Officers in Kelly Thomas beating acted within policy, trainer testifies

Former Fullerton police officers Jay Cicinelli, left, and Manuel Ramos acted within department policy at the time of Kelly Thomas' deadly beating, a police trainer testified in court Tuesday.
(Anonymous / Associated Press)

A use-of-force trainer testified Tuesday that the actions of two Fullerton police officers charged in the 2011 beating death of Kelly Thomas were acting within the department’s policies.

Manuel Ramos is charged with second-degree murder and involuntary manslaughter in the death. Jay Cicinelli is charged with involuntary manslaughter and excessive force.

A 33-minute video of the altercation, synced with audio from devices worn by Fullerton police that night, shows officers repeatedly striking Thomas with batons and a Taser. The video has been key to the prosecution’s case and helped propel the July 5, 2011, clash to the national spotlight.


On the witness stand, Cpl. Stephen Rubio said the Taser that Cicinelli used on Thomas wasn’t working correctly because Thomas continued to fight and the device made a noise that indicated it was being “ineffective.”

After watching segments of the video, Rubio -- who trains officers in the Fullerton department -- said Cicinelli hit Thomas three times in the head with the Taser. Officers, he said, are allowed to improvise with their weapons, though they aren’t trained to use a Taser as an impact weapon.

Strikes to the head and face can be dangerous depending on what items are used, how hard they land and where they hit the suspect, Rubio said. They’re only acceptable when there’s the threat of great bodily injury or death to an officer.

“In the video, all things considered, I don’t see anything out of policy,” Rubio said.

A former FBI agent and use-of-force expert who testified for prosecutors last week said hitting a suspect in the head with an impact weapon is considered deadly force.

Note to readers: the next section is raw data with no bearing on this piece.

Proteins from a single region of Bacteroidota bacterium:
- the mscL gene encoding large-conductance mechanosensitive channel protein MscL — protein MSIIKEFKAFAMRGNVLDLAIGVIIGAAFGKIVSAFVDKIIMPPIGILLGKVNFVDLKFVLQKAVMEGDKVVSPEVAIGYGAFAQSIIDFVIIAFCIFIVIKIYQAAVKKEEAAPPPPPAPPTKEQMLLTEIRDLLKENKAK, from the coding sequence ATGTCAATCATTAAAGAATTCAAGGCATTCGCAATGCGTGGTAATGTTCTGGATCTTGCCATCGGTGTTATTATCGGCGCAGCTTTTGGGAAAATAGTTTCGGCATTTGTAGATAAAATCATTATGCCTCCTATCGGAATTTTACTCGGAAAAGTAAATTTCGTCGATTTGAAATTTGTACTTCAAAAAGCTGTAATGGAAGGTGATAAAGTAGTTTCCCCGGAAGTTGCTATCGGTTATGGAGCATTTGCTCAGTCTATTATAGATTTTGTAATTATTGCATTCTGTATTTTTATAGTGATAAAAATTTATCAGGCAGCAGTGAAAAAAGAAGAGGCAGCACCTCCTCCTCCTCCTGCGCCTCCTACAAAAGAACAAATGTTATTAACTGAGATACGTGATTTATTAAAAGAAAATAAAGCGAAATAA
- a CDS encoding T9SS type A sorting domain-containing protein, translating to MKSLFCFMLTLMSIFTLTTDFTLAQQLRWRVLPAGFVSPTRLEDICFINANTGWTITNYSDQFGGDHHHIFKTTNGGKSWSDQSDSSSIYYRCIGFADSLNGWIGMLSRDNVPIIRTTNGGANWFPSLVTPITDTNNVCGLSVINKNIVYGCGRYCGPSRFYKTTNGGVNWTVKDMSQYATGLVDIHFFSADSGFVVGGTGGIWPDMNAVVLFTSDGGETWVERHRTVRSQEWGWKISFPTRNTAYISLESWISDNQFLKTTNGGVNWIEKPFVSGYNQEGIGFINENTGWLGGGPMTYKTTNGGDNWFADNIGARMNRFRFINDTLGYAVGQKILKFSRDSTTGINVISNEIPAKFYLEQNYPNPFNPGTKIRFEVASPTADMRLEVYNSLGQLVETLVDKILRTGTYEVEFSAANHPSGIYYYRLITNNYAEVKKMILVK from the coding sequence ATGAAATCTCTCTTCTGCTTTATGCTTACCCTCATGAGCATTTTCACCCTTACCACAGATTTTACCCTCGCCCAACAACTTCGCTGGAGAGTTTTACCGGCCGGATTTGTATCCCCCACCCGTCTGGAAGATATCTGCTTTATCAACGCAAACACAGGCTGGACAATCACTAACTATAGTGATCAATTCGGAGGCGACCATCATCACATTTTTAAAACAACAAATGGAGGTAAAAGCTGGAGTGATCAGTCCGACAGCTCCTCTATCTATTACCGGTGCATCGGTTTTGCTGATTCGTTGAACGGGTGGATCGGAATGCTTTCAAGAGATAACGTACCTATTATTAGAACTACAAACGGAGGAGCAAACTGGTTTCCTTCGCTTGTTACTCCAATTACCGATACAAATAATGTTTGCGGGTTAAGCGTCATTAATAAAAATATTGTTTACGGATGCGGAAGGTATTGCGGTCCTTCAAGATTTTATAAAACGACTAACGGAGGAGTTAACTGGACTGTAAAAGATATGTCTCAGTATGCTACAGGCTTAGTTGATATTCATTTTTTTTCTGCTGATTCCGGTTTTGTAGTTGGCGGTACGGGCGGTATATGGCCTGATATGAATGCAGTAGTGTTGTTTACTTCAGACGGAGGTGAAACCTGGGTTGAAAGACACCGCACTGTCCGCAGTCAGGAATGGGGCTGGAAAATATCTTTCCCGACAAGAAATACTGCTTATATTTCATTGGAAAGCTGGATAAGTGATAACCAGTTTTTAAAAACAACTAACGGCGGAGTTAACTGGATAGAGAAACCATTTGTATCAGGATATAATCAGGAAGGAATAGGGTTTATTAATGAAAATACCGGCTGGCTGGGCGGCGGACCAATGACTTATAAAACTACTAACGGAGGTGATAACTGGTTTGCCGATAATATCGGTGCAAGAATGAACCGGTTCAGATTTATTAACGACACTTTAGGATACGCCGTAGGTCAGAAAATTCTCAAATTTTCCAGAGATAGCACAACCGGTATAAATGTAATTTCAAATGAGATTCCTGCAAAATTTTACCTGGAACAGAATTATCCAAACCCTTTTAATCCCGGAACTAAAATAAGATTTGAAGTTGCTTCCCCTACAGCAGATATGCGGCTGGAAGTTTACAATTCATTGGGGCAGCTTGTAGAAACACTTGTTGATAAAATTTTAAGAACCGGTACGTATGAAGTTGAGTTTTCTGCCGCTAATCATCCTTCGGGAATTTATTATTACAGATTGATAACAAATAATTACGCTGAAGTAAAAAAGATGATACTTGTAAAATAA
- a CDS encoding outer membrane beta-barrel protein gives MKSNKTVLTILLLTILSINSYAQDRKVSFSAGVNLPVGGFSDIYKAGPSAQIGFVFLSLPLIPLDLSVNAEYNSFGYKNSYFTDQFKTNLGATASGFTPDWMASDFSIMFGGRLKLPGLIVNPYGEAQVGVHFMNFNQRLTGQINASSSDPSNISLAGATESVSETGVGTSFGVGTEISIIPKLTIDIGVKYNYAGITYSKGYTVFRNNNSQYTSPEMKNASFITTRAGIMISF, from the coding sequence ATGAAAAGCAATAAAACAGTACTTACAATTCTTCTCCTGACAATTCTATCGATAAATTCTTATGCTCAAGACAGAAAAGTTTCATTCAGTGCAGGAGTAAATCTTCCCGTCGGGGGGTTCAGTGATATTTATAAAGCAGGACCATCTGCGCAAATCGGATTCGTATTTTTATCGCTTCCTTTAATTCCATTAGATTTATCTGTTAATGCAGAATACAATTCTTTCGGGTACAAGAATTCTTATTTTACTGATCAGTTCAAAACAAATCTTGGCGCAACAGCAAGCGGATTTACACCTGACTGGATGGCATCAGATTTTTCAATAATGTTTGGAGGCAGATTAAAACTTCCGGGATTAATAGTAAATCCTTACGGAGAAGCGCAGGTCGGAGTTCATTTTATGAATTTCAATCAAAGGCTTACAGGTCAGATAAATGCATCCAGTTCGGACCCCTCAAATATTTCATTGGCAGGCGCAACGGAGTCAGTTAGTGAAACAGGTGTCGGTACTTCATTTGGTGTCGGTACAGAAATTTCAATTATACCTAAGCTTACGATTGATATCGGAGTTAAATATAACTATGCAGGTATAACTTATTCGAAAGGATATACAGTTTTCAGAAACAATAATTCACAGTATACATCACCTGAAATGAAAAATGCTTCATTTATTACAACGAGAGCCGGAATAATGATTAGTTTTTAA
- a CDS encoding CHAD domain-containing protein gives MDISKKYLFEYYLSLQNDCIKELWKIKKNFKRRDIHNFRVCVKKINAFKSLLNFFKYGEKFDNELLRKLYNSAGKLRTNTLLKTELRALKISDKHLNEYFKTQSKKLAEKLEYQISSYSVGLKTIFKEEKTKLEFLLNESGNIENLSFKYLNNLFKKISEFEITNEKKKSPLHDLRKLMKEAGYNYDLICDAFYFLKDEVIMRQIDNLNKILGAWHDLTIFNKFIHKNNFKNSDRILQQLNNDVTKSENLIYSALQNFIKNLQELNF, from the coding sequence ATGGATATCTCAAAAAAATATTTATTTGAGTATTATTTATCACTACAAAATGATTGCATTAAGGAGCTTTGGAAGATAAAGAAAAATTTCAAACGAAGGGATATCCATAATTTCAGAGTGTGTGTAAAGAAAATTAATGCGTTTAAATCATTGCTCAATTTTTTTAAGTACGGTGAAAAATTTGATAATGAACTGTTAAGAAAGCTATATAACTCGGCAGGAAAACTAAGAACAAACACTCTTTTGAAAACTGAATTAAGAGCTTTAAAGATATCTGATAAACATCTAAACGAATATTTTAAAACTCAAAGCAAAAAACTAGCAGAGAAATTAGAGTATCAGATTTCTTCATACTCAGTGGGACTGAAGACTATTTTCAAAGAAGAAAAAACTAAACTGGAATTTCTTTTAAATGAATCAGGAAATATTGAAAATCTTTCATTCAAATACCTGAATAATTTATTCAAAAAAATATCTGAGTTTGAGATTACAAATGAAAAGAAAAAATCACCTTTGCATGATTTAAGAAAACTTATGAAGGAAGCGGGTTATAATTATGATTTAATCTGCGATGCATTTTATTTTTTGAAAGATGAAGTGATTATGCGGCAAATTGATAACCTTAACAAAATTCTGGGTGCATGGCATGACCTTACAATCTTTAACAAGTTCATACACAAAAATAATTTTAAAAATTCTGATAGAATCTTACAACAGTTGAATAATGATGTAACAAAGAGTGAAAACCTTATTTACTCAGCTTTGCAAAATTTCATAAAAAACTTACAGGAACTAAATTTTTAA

“That would not be good proper police procedure,” John Wilson testified as the surveillance tape of the police encounter with Thomas was played and paused.

Thomas died five days after the struggle. A county coroner’s investigation determined that he died of brain damage from lack of oxygen caused by chest compression and injuries to the face. Defense lawyers have argued that the findings were incorrect and he died of a bad heart due to his drug use.

Defense attorneys also asked Rubio about a part in the video in which Ramos put on white latex gloves and tells Thomas, “See these fists? ... They’re getting ready to f--- you up.”

Prosecutors have identified the moment as the point at which the encounter escalated from routine to deadly.

John Barnett, who is representing Ramos, asked Rubio if his client’s words were consistent with his training.

“Yes, it was a conditional threat,” Rubio said. “The profanity may be off-color and may be a slight policy violation.”

Still the use of words, even profane ones, as a means to avoid endangering an officer or suspect is acceptable, Rubio said.

During cross-examination, Senior Assistant Deputy Atty. Jim Tanizaki repeatedly asked Rubio if Ramos was trained to calm tense situations using words when dealing with suspects, in particular with someone believed to be mentally ill.

“Sir, I trained him, once again, to communicate with people effectively,” Rubio said, “whether they’re mentally ill or not.”

The defense is expected to call its last witness Wednesday morning.


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